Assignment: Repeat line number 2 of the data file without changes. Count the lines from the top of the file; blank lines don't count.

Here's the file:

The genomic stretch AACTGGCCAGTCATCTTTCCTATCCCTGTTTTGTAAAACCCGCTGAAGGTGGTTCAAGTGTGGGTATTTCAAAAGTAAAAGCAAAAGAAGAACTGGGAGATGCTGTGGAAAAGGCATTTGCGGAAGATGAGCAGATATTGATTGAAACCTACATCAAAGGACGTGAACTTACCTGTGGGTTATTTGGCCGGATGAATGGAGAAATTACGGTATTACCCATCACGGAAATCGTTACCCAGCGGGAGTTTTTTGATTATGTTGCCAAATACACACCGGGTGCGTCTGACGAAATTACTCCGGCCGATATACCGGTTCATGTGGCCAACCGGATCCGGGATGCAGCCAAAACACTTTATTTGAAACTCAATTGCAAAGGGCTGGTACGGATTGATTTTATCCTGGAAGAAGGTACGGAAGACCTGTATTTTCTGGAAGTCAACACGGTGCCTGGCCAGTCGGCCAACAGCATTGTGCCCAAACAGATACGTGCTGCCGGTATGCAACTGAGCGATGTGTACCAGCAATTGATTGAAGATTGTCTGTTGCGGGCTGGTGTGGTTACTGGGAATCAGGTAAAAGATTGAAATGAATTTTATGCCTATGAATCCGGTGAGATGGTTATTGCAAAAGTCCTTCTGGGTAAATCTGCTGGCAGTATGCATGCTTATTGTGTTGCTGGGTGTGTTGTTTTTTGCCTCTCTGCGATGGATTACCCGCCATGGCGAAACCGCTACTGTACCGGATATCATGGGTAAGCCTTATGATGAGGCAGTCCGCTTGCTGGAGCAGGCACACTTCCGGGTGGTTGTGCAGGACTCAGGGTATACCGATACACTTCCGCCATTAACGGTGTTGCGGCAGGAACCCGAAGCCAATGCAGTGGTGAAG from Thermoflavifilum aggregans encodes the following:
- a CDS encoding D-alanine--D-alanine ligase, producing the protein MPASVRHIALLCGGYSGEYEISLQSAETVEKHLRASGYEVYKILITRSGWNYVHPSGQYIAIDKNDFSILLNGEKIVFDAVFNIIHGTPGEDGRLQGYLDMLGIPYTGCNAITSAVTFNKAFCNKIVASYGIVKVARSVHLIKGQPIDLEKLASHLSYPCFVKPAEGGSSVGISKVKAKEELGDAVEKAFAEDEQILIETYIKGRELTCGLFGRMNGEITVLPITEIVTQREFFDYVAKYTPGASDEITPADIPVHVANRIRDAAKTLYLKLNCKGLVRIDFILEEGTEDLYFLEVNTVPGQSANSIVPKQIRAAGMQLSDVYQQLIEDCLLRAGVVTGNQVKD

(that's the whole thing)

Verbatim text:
- a CDS encoding D-alanine--D-alanine ligase, producing the protein MPASVRHIALLCGGYSGEYEISLQSAETVEKHLRASGYEVYKILITRSGWNYVHPSGQYIAIDKNDFSILLNGEKIVFDAVFNIIHGTPGEDGRLQGYLDMLGIPYTGCNAITSAVTFNKAFCNKIVASYGIVKVARSVHLIKGQPIDLEKLASHLSYPCFVKPAEGGSSVGISKVKAKEELGDAVEKAFAEDEQILIETYIKGRELTCGLFGRMNGEITVLPITEIVTQREFFDYVAKYTPGASDEITPADIPVHVANRIRDAAKTLYLKLNCKGLVRIDFILEEGTEDLYFLEVNTVPGQSANSIVPKQIRAAGMQLSDVYQQLIEDCLLRAGVVTGNQVKD